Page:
If you’ve been following the news and tendencies of the crypto world, you should certainly know about Know Your Customer (KYC) and Anti-Money Laundering (AML) processes. Designed to make blockchain-supported transactions more transparent and secure, these procedures have been frequently subject to criticism.
But what led to such pervasive criticism? And what is so controversial about KYC and AML? In a couple of minutes, you will understand why these procedures can easily lead the entire decentralized sector to death.
KYC & AML vs. Anonymity
Why has crypto become a subject of interest among the Internet community? The answer is obvious: it’s all about transparency and anonymity. Nevertheless, as the market matures and evolves, many old and bold crypto exchanges are now forced to introduce KYC & AML guidelines due to modern requirements of financial authorities. Although crypto exchanges which implement these guidelines ensure users a greater transparency, they actually neglect their anonymity.
That’s why it’s not surprising that the crypto community, to put it charitably, is not happy with such policies. KYC stipulations are the bugbear for many crypto enthusiasts, as they see their anonymity crumbling.
Who could be affected?
A recent wave of criticism of crypto exchange ShapeShift could be easily taken as an example. Established in 2013, ShapeShift has been lauded as a ‘Kingdom of Anonymity’, until they introduced new KYC guidelines which require users to register their real identities. Even more noteworthy, ShapeShift were initially against KYC procedure; that from the perspective of anonymity could be called supportive policies. But having followed the wave of KYC implementation, ShapeShift are now at risk of losing users’ loyalty and retention.
We are not only talking about crypto traders, who are likely to operate on exchanges quickly and anonymously, but also about ICO investors. As of now, the ICO sector is still in infancy, with plenty of fraudsters seeking to get your personal information. It means KYC could be used by ICO team for purposes other than intended.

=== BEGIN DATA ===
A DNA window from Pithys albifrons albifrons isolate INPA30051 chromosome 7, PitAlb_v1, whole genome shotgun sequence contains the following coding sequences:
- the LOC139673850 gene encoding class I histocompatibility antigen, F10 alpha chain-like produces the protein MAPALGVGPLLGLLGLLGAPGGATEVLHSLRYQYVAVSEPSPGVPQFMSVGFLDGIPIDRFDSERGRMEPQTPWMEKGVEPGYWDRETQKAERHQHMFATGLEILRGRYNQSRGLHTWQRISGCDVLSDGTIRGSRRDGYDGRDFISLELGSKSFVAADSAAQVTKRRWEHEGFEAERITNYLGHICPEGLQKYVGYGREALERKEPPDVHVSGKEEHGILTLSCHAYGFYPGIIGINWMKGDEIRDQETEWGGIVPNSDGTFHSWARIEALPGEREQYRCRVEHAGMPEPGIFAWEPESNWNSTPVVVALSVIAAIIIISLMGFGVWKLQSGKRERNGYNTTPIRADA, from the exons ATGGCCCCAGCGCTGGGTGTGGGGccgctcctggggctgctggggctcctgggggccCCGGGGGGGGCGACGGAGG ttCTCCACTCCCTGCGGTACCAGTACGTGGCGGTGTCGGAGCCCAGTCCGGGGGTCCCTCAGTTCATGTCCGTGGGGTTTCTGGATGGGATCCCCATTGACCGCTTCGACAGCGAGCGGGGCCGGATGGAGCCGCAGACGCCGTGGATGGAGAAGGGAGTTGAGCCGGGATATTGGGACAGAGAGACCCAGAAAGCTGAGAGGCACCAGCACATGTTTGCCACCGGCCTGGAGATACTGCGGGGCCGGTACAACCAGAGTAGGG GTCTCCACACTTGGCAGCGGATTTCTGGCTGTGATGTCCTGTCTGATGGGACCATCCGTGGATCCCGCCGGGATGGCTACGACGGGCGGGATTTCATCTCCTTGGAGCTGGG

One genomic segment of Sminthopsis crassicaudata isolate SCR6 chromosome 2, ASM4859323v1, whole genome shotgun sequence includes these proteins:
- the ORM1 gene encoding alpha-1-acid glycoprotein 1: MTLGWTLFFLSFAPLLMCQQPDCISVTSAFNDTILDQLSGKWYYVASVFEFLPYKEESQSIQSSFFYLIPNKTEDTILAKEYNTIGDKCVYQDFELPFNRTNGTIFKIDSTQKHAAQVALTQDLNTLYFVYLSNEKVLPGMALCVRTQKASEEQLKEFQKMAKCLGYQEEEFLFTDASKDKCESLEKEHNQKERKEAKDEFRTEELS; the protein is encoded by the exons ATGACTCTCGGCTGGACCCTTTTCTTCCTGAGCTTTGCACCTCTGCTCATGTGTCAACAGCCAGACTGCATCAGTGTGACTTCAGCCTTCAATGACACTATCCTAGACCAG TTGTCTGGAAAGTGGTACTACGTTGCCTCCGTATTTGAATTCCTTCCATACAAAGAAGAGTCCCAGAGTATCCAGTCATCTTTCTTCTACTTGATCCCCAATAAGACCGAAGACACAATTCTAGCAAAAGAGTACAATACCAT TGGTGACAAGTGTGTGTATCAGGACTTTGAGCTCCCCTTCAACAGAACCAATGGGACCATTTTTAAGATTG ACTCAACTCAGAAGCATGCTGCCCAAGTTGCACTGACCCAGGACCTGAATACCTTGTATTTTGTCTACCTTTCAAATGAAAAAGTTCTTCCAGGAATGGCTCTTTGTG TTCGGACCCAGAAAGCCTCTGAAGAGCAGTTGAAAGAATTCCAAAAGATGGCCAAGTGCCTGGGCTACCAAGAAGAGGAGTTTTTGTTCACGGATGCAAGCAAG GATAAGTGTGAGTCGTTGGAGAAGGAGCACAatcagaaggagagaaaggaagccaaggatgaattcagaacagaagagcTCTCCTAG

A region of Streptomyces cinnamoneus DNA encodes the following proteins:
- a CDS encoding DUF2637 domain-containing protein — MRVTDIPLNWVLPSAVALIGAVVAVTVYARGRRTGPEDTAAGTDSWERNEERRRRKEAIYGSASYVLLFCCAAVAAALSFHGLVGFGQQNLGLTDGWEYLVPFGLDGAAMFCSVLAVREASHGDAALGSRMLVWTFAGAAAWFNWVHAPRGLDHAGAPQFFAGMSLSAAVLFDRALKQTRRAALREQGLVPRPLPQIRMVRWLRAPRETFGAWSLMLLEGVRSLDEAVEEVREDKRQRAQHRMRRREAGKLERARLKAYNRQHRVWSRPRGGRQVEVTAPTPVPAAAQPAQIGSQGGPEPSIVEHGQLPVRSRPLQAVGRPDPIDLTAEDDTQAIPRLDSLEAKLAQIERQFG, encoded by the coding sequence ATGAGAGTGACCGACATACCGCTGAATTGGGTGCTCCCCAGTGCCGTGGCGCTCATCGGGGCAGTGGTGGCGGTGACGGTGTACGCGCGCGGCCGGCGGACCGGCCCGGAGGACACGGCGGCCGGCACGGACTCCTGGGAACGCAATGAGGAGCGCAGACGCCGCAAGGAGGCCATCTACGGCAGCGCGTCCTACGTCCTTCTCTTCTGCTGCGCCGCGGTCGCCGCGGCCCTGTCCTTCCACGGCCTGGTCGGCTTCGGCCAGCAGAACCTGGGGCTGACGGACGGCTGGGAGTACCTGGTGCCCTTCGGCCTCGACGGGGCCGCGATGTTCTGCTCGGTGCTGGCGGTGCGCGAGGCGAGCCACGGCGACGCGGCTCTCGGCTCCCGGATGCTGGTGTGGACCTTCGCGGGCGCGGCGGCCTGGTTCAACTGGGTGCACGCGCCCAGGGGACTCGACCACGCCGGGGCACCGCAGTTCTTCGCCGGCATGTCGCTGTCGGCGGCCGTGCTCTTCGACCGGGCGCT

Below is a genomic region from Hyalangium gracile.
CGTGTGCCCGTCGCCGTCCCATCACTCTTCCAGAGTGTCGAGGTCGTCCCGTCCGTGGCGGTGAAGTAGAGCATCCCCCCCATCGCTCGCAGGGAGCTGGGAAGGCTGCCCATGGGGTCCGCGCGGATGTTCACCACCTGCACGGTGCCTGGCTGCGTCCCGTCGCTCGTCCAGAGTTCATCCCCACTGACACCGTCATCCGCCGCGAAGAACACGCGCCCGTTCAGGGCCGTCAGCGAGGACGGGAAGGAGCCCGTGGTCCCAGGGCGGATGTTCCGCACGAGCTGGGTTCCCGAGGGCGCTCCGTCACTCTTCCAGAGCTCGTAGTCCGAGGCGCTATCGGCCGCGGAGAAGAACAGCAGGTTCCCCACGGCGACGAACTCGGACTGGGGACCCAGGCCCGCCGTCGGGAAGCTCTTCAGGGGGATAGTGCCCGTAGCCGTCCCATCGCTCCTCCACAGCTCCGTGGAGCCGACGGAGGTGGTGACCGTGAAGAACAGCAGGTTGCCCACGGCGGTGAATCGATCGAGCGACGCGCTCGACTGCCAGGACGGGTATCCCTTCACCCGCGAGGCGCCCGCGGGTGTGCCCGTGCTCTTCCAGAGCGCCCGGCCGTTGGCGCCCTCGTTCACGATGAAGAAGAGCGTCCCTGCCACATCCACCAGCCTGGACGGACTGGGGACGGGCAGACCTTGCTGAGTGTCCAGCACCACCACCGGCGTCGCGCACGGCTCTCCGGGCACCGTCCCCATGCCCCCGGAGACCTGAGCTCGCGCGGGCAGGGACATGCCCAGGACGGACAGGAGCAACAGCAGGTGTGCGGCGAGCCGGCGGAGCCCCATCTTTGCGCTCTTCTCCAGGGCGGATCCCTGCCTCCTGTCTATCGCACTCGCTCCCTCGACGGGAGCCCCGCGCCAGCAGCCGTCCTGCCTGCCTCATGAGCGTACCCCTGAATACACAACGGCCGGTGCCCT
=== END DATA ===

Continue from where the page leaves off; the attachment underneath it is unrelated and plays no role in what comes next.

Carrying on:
Imagine: one has just found an ambitious and forward-looking project on the expanse of the Net. Said user contributes, but the ICO turns out to be a scam. Thankfully, it’s not fatal, if the participation doesn’t include KYC system. An investment will only entail the loss of funds. But if a user did go through KYC procedure, besides having been hit up for money, their personal information would be stolen as well.
And here’s the thing: an investor gives his vital information to an ICO team, which, in turn, didn’t go through any verifications. Moreover, there is still no regulation in the crypto sector yet, explaining why users shouldn’t give their personal details to unknown teams of ICOs and exchanges.
In the End
Naturally, cryptocurrency was designed to eliminate the need for financial intermediaries. But the practice shows that more and more traditional institutes are steadily adopting crypto, as well as offering their obsolete centralized approaches, including the KYC procedures. And that’s deplorable.
As a result, many members of the community already consider crypto as a ‘pseudo-anonymous’ means of payment. Key market players, including the aforementioned ShapeShift exchange, are only fuelling the fires by transforming the way crypto business is grown and expanded to the detriment of users’ needs and interests.
It now seems inevitable that over time, the KYC verification will not be optional, but mandatory and applied. The only thing, which could help avoid the ‘end of a decentralized era’, is young projects which could bring truly decentralized approaches to users’ anonymity and thus manage to eliminate the existing ‘KYC hype’ for good. There are already some which continue placing emphasis both on users’ confidentiality and the anonymity of their transactions. These types of projects would give hope to the community that decentralization is not dead. Otherwise, what are we here for?
Let us know what you think in the comment section below!
(function(d, s, id)
var js, fjs = d.getElementsByTagName(s);
if (d.getElementById(id)) return;
js = d.createElement(s); js.id = id;
js.src = “http://connect.facebook.net/en_US/sdk.js#xfbml=1&version=v2.6”;
(document, ‘script’, ‘facebook-jssdk’));